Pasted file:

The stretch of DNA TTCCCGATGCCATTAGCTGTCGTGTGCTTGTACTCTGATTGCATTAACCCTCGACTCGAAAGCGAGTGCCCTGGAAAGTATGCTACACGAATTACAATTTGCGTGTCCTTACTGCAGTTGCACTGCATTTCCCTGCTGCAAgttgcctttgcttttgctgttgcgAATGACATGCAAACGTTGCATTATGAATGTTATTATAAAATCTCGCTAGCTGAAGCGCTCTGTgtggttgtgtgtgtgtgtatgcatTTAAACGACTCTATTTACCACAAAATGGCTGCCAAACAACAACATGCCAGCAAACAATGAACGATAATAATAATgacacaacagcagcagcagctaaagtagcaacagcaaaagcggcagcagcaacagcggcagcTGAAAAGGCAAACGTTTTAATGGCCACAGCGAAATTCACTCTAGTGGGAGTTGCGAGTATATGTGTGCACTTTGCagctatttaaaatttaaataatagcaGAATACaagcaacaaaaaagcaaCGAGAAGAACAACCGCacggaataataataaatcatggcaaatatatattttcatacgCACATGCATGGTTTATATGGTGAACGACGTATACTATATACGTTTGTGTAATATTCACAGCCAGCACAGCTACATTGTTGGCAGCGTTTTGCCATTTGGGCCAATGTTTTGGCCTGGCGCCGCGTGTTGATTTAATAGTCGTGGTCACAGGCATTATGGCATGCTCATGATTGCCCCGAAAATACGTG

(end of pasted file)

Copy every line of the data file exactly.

The stretch of DNA TTCCCGATGCCATTAGCTGTCGTGTGCTTGTACTCTGATTGCATTAACCCTCGACTCGAAAGCGAGTGCCCTGGAAAGTATGCTACACGAATTACAATTTGCGTGTCCTTACTGCAGTTGCACTGCATTTCCCTGCTGCAAgttgcctttgcttttgctgttgcgAATGACATGCAAACGTTGCATTATGAATGTTATTATAAAATCTCGCTAGCTGAAGCGCTCTGTgtggttgtgtgtgtgtgtatgcatTTAAACGACTCTATTTACCACAAAATGGCTGCCAAACAACAACATGCCAGCAAACAATGAACGATAATAATAATgacacaacagcagcagcagctaaagtagcaacagcaaaagcggcagcagcaacagcggcagcTGAAAAGGCAAACGTTTTAATGGCCACAGCGAAATTCACTCTAGTGGGAGTTGCGAGTATATGTGTGCACTTTGCagctatttaaaatttaaataatagcaGAATACaagcaacaaaaaagcaaCGAGAAGAACAACCGCacggaataataataaatcatggcaaatatatattttcatacgCACATGCATGGTTTATATGGTGAACGACGTATACTATATACGTTTGTGTAATATTCACAGCCAGCACAGCTACATTGTTGGCAGCGTTTTGCCATTTGGGCCAATGTTTTGGCCTGGCGCCGCGTGTTGATTTAATAGTCGTGGTCACAGGCATTATGGCATGCTCATGATTGCCCCGAAAATACGTG